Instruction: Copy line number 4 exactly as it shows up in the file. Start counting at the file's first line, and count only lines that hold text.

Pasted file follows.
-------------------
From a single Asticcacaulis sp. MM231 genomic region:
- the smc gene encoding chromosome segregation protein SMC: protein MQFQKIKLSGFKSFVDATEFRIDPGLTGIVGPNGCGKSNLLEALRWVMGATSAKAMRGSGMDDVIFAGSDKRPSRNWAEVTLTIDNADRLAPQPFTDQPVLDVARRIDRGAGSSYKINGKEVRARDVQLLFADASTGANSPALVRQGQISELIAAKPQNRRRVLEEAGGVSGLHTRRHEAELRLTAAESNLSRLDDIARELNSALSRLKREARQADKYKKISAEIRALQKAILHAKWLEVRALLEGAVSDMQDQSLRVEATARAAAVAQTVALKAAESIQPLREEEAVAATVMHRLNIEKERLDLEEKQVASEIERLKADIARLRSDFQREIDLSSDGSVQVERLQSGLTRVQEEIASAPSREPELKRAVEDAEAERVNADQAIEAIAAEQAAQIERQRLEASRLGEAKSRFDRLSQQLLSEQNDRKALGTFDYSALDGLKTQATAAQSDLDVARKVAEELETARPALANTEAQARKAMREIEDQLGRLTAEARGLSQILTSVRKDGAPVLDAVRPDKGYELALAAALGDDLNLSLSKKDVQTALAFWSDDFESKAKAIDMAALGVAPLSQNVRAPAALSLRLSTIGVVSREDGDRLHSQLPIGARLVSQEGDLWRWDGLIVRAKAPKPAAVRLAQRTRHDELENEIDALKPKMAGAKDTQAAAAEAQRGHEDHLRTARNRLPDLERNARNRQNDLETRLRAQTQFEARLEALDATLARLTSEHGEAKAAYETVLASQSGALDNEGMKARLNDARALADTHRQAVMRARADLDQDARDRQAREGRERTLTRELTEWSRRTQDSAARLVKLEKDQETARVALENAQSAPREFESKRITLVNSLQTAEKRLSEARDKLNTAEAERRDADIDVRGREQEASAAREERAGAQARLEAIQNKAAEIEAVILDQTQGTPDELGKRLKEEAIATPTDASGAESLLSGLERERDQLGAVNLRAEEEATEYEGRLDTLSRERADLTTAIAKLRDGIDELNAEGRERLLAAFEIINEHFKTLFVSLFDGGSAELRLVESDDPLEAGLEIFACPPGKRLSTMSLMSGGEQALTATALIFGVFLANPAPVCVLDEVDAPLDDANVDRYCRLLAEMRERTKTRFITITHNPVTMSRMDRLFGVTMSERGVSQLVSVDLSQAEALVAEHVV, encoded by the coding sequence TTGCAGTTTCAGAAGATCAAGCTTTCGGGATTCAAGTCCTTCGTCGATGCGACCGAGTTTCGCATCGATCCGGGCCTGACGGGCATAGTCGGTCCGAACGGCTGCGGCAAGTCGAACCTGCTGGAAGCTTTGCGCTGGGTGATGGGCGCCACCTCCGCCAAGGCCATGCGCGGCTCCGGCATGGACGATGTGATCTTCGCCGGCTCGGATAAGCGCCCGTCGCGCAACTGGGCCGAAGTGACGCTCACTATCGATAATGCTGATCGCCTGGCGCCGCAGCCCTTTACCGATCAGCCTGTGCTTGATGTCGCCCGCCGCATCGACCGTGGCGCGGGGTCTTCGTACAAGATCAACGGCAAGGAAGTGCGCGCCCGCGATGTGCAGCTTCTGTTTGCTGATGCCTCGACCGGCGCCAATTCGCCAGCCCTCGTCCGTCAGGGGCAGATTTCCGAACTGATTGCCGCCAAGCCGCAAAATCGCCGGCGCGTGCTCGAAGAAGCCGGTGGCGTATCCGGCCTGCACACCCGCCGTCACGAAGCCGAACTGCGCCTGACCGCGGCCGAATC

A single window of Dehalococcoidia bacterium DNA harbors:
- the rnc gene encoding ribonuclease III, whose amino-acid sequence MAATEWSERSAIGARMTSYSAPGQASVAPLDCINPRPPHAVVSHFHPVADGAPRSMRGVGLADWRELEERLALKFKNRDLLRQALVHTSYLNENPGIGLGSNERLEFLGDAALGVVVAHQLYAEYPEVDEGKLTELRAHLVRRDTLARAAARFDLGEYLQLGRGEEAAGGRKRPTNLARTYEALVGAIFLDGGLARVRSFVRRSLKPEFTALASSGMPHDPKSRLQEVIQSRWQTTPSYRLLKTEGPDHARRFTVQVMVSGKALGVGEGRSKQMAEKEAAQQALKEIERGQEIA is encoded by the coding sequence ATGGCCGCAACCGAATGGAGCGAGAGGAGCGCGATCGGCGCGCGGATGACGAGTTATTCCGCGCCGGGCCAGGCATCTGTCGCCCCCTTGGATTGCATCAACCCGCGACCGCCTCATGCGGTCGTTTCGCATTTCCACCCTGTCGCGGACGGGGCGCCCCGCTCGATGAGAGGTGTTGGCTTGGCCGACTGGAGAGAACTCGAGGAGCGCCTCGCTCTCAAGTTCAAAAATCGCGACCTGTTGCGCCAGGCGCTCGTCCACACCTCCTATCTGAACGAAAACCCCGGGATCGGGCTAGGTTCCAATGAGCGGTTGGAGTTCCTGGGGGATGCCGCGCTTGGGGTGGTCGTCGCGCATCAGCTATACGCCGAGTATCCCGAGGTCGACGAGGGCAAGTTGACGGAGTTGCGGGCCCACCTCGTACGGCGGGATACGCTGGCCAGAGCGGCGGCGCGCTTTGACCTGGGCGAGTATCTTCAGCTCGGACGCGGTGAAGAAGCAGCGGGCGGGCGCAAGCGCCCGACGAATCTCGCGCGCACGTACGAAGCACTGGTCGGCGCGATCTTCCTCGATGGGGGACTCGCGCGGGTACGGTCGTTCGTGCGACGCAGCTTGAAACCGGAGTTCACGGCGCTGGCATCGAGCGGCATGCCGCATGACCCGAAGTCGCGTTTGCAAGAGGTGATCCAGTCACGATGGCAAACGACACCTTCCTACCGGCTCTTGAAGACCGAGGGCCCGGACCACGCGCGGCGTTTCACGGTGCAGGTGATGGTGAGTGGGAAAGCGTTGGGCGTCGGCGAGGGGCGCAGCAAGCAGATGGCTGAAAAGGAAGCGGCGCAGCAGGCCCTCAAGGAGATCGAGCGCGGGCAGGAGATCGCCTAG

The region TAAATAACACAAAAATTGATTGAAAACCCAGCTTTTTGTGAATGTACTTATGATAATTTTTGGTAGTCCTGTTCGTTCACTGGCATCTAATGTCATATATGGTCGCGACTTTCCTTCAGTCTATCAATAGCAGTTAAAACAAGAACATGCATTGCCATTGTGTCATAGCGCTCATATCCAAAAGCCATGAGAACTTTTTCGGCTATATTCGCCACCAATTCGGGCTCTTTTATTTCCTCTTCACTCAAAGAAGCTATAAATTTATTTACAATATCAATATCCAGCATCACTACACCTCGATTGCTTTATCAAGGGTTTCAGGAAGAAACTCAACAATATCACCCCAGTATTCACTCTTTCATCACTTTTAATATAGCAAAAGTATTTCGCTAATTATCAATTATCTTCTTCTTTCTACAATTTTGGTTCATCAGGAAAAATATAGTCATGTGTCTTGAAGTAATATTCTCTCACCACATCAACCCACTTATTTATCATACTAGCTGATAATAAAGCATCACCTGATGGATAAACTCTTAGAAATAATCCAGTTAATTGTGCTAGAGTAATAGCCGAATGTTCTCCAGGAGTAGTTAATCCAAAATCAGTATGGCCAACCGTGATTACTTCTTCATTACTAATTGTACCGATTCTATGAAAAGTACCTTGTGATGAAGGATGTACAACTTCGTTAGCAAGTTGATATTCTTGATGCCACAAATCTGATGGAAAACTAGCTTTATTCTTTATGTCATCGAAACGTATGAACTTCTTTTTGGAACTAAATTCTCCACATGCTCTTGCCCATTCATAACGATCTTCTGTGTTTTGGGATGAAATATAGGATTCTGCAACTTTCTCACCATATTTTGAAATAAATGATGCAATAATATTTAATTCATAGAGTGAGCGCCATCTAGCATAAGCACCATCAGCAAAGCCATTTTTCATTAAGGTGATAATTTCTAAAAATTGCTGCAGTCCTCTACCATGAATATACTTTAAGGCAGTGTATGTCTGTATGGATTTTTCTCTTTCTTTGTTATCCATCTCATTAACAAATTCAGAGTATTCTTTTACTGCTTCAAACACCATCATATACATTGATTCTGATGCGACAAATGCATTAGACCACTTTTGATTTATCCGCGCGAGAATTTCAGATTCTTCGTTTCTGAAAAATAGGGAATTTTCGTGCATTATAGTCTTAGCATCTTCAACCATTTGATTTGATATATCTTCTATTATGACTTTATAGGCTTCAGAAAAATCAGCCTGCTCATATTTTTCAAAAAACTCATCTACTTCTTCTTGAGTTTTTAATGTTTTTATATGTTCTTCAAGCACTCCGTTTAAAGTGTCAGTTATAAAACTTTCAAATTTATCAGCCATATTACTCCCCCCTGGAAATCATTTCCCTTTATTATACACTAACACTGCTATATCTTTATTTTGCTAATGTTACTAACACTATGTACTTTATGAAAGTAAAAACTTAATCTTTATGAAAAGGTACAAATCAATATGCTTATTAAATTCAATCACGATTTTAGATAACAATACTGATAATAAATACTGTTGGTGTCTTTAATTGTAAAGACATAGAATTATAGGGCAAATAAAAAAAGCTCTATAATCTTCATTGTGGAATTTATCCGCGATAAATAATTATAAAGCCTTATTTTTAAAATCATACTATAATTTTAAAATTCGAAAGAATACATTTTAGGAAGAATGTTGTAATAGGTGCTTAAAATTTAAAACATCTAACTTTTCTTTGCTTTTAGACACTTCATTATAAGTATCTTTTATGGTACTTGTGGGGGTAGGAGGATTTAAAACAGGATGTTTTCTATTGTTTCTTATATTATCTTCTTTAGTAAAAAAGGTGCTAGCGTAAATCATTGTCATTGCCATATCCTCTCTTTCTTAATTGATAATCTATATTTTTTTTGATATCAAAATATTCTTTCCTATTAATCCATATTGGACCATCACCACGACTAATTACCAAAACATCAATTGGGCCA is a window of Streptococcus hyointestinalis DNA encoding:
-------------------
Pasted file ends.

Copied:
- the rnc gene encoding ribonuclease III, whose amino-acid sequence MAATEWSERSAIGARMTSYSAPGQASVAPLDCINPRPPHAVVSHFHPVADGAPRSMRGVGLADWRELEERLALKFKNRDLLRQALVHTSYLNENPGIGLGSNERLEFLGDAALGVVVAHQLYAEYPEVDEGKLTELRAHLVRRDTLARAAARFDLGEYLQLGRGEEAAGGRKRPTNLARTYEALVGAIFLDGGLARVRSFVRRSLKPEFTALASSGMPHDPKSRLQEVIQSRWQTTPSYRLLKTEGPDHARRFTVQVMVSGKALGVGEGRSKQMAEKEAAQQALKEIERGQEIA is encoded by the coding sequence ATGGCCGCAACCGAATGGAGCGAGAGGAGCGCGATCGGCGCGCGGATGACGAGTTATTCCGCGCCGGGCCAGGCATCTGTCGCCCCCTTGGATTGCATCAACCCGCGACCGCCTCATGCGGTCGTTTCGCATTTCCACCCTGTCGCGGACGGGGCGCCCCGCTCGATGAGAGGTGTTGGCTTGGCCGACTGGAGAGAACTCGAGGAGCGCCTCGCTCTCAAGTTCAAAAATCGCGACCTGTTGCGCCAGGCGCTCGTCCACACCTCCTATCTGAACGAAAACCCCGGGATCGGGCTAGGTTCCAATGAGCGGTTGGAGTTCCTGGGGGATGCCGCGCTTGGGGTGGTCGTCGCGCATCAGCTATACGCCGAGTATCCCGAGGTCGACGAGGGCAAGTTGACGGAGTTGCGGGCCCACCTCGTACGGCGGGATACGCTGGCCAGAGCGGCGGCGCGCTTTGACCTGGGCGAGTATCTTCAGCTCGGACGCGGTGAAGAAGCAGCGGGCGGGCGCAAGCGCCCGACGAATCTCGCGCGCACGTACGAAGCACTGGTCGGCGCGATCTTCCTCGATGGGGGACTCGCGCGGGTACGGTCGTTCGTGCGACGCAGCTTGAAACCGGAGTTCACGGCGCTGGCATCGAGCGGCATGCCGCATGACCCGAAGTCGCGTTTGCAAGAGGTGATCCAGTCACGATGGCAAACGACACCTTCCTACCGGCTCTTGAAGACCGAGGGCCCGGACCACGCGCGGCGTTTCACGGTGCAGGTGATGGTGAGTGGGAAAGCGTTGGGCGTCGGCGAGGGGCGCAGCAAGCAGATGGCTGAAAAGGAAGCGGCGCAGCAGGCCCTCAAGGAGATCGAGCGCGGGCAGGAGATCGCCTAG